They then considered how much cities might grow, by migration or birth-rate increases, and how they might develop. Then they factored in a range of climate scenarios and looked at possible forecasts for the years 2030, 2060 and 2090.

They found that because of population growth, the numbers of days on which people could be at risk – measured in person-days (one person working for one full day) – would in any case increase.

Sharper rise

“In the best case, 20 billion person-days will be affected by 2030, compared with 4.2bn in 2010 – a jump, in other words, of 376%” said Guillaume Rohat, of the University of Geneva, who led the study. “This figure climbs to 45bn in 2060 (up 971%) and reaches 86bn in 2090 (up 1947%).

And that is the best-case scenario. When the researchers factored in the steepest population increases, the most rapid growth of the cities and the worst disturbances in climate, the figures rose more sharply. By 2030, 26 billion, a fivefold increase, could be at risk, 95bn in 2060 and 217 bn in 2090. This is an increase of 4967%, or nearly 50-fold.

The researchers assumed that not everybody in their 173 cities would be exposed to dangerous levels of heat. Were that to happen, the number of person-days could hit 647 billion. But the researchers made a conservative estimate of one in three people who would be exposed to a minimum temperature of 40.6°C.

Research of this kind makes assumptions about how the climate is going to change, and separately about how nations are going to develop, how populations are going to grow and change, and how governments are going to respond to the climate emergency, and the authors recognise the problems.

Conservative conclusions

The sample is biased towards the larger cities. Their calculations don’t include predictions for capital investment. But the researchers say their conclusions are if anything conservative. They do not, for instance, factor in the notorious urban heat island effect that tends to make cities 3°C or more hotter than the surrounding countryside, and therefore even more dangerous.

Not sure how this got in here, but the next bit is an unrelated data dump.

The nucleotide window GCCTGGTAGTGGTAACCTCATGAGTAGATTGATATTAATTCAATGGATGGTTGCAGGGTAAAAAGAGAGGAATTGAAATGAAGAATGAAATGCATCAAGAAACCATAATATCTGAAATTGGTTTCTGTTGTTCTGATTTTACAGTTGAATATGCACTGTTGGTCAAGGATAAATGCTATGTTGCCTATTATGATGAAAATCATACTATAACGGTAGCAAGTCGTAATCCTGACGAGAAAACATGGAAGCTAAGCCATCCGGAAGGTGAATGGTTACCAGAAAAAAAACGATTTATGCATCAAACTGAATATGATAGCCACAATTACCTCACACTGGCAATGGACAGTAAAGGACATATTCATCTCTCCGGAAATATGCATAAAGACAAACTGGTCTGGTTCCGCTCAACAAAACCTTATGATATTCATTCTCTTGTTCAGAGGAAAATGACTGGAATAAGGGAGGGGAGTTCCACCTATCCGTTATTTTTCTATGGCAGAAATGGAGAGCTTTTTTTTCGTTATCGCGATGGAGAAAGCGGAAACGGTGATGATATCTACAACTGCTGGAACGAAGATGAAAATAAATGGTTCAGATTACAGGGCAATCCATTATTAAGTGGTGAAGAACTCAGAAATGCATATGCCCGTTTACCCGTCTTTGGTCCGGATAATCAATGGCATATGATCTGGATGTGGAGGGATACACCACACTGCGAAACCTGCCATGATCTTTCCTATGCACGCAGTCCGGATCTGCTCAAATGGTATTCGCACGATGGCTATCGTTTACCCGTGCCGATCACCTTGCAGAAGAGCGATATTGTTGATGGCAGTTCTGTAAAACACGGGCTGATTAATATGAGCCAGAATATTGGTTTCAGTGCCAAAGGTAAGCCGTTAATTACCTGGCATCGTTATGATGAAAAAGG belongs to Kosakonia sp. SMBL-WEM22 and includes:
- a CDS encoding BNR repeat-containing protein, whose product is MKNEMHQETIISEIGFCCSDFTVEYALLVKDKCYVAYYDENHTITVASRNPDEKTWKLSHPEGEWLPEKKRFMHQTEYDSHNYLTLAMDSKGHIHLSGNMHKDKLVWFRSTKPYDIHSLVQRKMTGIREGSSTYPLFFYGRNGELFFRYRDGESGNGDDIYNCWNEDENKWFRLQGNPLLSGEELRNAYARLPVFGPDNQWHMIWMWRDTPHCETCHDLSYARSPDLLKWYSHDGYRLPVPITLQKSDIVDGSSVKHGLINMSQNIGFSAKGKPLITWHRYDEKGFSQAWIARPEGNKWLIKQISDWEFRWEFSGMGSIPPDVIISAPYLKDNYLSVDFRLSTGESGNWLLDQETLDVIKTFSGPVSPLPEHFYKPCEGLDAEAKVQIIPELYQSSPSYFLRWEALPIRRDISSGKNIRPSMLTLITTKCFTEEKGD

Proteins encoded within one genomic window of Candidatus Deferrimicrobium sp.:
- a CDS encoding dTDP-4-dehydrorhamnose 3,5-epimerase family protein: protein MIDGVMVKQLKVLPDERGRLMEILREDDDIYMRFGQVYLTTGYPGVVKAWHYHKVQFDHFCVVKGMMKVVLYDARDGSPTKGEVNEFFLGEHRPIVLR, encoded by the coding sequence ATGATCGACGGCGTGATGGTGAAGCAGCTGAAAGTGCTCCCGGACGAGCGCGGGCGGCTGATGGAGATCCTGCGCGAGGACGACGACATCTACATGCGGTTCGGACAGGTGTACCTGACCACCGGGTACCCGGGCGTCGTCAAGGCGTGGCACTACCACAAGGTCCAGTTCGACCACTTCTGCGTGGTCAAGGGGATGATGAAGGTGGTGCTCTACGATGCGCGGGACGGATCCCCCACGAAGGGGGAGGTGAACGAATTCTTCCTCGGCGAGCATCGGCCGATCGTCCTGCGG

The good news to emerge from the study is that concerted action, by governments and civic authorities, can reduce the risk. Were nations to stick to an agreement made by 195 of them in Paris in 2015, and keep global temperature rise to “well below” 2°C, the final exposure hazard would be reduced by 48%.

“This proves that if we follow the Paris Agreement, we’ll halve the number of people at risk in 2090, which is encouraging,” said Rohat.

“We can see the importance of the UN Sustainable Development Goals: access to education, a drop in the number of children per woman, developments in the standard of living and so on.”


This article was originally published on The Climate News Network.
Cover photo by Seth Doyle on Unsplash.
Climate change has growing effect on public health

Climate change has growing effect on public health

By Will Bugler

The impacts of climate change and extreme weather on public health is an area of growing concern. Extreme weather has affected human lives and sustainable development on every continent around the globe in 2018, a World Meteorological Organization (WMO) report has found.

U.N. Secretary-General Antonio Guterres called the report a “wake-up call”, during a press conference in New York. Where he implored world leaders to take practical action on climate change saying that they shouldn’t “come with a speech” but instead, “come with a plan.”